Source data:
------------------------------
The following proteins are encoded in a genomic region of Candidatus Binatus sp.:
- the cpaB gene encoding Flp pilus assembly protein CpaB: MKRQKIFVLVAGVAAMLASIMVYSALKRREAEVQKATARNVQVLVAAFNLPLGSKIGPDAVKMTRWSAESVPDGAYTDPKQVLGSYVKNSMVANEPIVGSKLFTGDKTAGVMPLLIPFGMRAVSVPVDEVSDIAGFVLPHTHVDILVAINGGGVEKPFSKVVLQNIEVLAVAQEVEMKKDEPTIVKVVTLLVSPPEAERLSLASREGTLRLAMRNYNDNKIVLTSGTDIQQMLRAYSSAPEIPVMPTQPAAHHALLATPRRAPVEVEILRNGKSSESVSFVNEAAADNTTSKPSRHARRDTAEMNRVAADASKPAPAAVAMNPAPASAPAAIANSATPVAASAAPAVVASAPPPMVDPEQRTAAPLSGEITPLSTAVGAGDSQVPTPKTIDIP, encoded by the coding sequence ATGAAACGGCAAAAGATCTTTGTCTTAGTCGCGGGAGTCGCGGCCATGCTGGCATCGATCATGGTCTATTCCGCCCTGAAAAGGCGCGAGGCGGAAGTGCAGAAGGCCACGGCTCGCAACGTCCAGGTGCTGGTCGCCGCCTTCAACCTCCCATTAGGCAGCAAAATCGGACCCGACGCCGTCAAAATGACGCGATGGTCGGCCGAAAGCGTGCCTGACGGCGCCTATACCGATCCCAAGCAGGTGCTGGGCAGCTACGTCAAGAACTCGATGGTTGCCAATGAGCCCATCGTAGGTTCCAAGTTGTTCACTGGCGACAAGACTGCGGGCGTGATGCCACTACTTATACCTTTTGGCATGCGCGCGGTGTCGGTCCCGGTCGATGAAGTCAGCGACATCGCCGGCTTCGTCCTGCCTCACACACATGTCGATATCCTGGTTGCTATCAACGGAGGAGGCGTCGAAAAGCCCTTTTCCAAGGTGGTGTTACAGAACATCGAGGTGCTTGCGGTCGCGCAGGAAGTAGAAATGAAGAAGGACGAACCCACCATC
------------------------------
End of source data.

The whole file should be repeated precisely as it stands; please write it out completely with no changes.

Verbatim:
The following proteins are encoded in a genomic region of Candidatus Binatus sp.:
- the cpaB gene encoding Flp pilus assembly protein CpaB: MKRQKIFVLVAGVAAMLASIMVYSALKRREAEVQKATARNVQVLVAAFNLPLGSKIGPDAVKMTRWSAESVPDGAYTDPKQVLGSYVKNSMVANEPIVGSKLFTGDKTAGVMPLLIPFGMRAVSVPVDEVSDIAGFVLPHTHVDILVAINGGGVEKPFSKVVLQNIEVLAVAQEVEMKKDEPTIVKVVTLLVSPPEAERLSLASREGTLRLAMRNYNDNKIVLTSGTDIQQMLRAYSSAPEIPVMPTQPAAHHALLATPRRAPVEVEILRNGKSSESVSFVNEAAADNTTSKPSRHARRDTAEMNRVAADASKPAPAAVAMNPAPASAPAAIANSATPVAASAAPAVVASAPPPMVDPEQRTAAPLSGEITPLSTAVGAGDSQVPTPKTIDIP, encoded by the coding sequence ATGAAACGGCAAAAGATCTTTGTCTTAGTCGCGGGAGTCGCGGCCATGCTGGCATCGATCATGGTCTATTCCGCCCTGAAAAGGCGCGAGGCGGAAGTGCAGAAGGCCACGGCTCGCAACGTCCAGGTGCTGGTCGCCGCCTTCAACCTCCCATTAGGCAGCAAAATCGGACCCGACGCCGTCAAAATGACGCGATGGTCGGCCGAAAGCGTGCCTGACGGCGCCTATACCGATCCCAAGCAGGTGCTGGGCAGCTACGTCAAGAACTCGATGGTTGCCAATGAGCCCATCGTAGGTTCCAAGTTGTTCACTGGCGACAAGACTGCGGGCGTGATGCCACTACTTATACCTTTTGGCATGCGCGCGGTGTCGGTCCCGGTCGATGAAGTCAGCGACATCGCCGGCTTCGTCCTGCCTCACACACATGTCGATATCCTGGTTGCTATCAACGGAGGAGGCGTCGAAAAGCCCTTTTCCAAGGTGGTGTTACAGAACATCGAGGTGCTTGCGGTCGCGCAGGAAGTAGAAATGAAGAAGGACGAACCCACCATC